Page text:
ISRAELI ELECTION: Right wing wins, but Netanyahu doesn't

Wednesday, February 11, 2009 |  Ryan Jones

Israel's right-wing scored a decisive victory in Tuesday's general election, though the final results left a storm of confusion over who will be Israel's next prime minister.

With 99 percent of the vote counted Wednesday morning, Tzipi Livni's Kadima Party edged out Benjamin Netanyahu's Likud Party. In the next Knesset, Kadima will have 28 seats to Likud's 27.

However, as every Israeli morning show commentator pointed out, Livni will have a much harder time forging a majority coalition than Netanyahu because the right-wing bloc won at least 63 out of 120 Knesset seats.

On top of that, of the 55-57 seats the left-wing bloc secured, at least 8 belong to small Arabs parties that won't join a Kadima-led coalition any sooner than they would a Likud government.

Israeli President Shimon Peres is expected to have a difficult time determining whom he should task with forming the next government, as tapping Netanyahu over Livni would be seen by many as contravening public will.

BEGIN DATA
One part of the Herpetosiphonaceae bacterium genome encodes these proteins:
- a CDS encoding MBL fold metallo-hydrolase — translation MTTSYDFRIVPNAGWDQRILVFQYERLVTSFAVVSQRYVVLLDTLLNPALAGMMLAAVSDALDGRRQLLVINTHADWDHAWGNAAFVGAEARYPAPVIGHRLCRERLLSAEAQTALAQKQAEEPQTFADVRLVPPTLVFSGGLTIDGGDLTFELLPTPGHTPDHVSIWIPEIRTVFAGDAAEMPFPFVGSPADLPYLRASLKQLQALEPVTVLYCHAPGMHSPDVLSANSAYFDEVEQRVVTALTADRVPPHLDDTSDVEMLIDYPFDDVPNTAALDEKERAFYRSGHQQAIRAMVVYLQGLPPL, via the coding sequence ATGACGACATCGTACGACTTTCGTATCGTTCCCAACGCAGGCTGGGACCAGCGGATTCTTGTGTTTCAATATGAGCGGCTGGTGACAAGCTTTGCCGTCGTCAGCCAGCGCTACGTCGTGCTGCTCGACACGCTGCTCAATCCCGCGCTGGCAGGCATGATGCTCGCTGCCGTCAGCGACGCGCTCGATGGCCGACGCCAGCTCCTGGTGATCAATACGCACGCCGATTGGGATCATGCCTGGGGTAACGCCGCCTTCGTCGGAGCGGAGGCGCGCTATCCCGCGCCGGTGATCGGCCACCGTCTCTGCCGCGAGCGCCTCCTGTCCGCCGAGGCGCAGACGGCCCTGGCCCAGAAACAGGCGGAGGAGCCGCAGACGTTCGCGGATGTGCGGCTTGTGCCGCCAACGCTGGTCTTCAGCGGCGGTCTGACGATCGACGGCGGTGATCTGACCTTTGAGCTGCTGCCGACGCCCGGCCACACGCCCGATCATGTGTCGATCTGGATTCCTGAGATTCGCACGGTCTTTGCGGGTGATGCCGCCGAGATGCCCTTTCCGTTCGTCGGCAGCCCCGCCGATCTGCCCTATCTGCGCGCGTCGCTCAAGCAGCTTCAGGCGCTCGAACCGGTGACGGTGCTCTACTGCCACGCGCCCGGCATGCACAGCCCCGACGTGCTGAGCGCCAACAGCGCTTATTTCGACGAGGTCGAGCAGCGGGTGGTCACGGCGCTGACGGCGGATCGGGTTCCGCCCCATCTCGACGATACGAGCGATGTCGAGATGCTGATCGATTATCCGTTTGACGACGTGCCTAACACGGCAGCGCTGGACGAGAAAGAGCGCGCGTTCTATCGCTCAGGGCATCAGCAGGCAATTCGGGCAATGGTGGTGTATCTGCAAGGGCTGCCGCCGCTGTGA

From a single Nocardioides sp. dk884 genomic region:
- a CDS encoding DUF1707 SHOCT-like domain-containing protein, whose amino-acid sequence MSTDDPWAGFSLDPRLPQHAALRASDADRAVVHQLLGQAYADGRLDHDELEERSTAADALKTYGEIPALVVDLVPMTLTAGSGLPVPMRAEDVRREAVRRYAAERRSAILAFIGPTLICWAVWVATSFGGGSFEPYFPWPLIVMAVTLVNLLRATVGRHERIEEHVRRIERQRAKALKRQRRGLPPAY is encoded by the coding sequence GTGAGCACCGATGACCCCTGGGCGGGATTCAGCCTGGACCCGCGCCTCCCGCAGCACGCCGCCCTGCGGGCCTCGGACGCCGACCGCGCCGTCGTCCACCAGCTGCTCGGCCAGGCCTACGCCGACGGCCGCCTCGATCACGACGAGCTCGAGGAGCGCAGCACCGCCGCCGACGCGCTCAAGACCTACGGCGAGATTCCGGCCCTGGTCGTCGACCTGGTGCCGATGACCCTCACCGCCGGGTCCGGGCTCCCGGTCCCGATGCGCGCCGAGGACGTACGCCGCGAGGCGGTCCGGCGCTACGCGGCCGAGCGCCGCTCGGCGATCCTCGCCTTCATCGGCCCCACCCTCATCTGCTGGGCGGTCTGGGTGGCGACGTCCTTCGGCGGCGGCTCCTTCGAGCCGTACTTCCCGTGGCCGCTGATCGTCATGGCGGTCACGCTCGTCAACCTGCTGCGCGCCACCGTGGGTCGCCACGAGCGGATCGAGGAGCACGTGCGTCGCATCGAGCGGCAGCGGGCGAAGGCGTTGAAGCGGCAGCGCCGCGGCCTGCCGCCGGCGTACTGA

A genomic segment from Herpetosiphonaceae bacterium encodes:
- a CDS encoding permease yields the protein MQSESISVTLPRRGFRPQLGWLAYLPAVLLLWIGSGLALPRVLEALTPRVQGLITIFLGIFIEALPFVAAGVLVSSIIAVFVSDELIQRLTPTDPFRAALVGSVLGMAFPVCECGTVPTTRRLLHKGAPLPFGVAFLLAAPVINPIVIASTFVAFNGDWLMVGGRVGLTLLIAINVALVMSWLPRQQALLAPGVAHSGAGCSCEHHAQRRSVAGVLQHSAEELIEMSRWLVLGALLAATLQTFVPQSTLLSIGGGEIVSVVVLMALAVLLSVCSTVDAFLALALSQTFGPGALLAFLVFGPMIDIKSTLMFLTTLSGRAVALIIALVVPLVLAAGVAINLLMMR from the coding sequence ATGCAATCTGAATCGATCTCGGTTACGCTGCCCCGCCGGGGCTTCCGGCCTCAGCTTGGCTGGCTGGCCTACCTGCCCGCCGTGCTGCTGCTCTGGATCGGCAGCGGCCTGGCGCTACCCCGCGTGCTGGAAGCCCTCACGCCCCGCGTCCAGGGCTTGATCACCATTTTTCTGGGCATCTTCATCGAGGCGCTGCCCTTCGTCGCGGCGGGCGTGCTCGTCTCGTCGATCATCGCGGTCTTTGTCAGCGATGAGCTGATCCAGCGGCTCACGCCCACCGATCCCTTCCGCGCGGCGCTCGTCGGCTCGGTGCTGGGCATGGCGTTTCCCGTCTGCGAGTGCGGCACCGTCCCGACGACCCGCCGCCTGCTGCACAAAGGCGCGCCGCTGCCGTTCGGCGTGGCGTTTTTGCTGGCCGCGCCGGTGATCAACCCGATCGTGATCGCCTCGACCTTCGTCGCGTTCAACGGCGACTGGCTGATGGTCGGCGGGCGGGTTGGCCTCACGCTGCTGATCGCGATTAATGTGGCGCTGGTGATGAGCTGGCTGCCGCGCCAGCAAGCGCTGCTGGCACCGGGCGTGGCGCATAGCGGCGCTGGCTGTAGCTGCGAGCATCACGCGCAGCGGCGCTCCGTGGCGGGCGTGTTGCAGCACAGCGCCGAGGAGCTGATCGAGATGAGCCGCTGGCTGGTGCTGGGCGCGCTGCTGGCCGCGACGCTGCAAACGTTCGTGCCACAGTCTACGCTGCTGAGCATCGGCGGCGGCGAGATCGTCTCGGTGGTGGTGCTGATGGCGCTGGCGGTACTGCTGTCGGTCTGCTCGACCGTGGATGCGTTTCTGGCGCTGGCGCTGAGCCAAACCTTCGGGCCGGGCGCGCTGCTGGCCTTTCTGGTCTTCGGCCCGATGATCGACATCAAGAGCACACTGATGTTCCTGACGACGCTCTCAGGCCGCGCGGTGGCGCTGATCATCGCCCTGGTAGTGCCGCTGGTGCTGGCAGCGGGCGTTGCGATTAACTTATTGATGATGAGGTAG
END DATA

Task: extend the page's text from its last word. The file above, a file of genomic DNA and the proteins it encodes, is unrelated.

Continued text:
Many commentators pointed out that Peres must take into consideration that Israel only had early elections at this time because Livni was unable to pull together a majority coalition last September when the decision was made to oust Prime Minister Ehud Olmert. And that with a far more left-heavy Knesset.

The big winner of the night was Avigdor Lieberman and his Israel Beiteinu Party, which, despite years of scorn and biased reporting from the media, became Israel's third largest Knesset faction with 15 seats.

That result will effectively make Lieberman Israel's king-maker in the next government, and while his policies are far more aligned with those of Netanyahu and the Likud, he was a member of the outgoing Kadima-led government under Olmert.

In the coming days Livni and Netanyahu will be working hard to woo Lieberman and the heads of other medium-sized parties like Shas and Labor in order to convince Peres that they are the best choice for prime minister.

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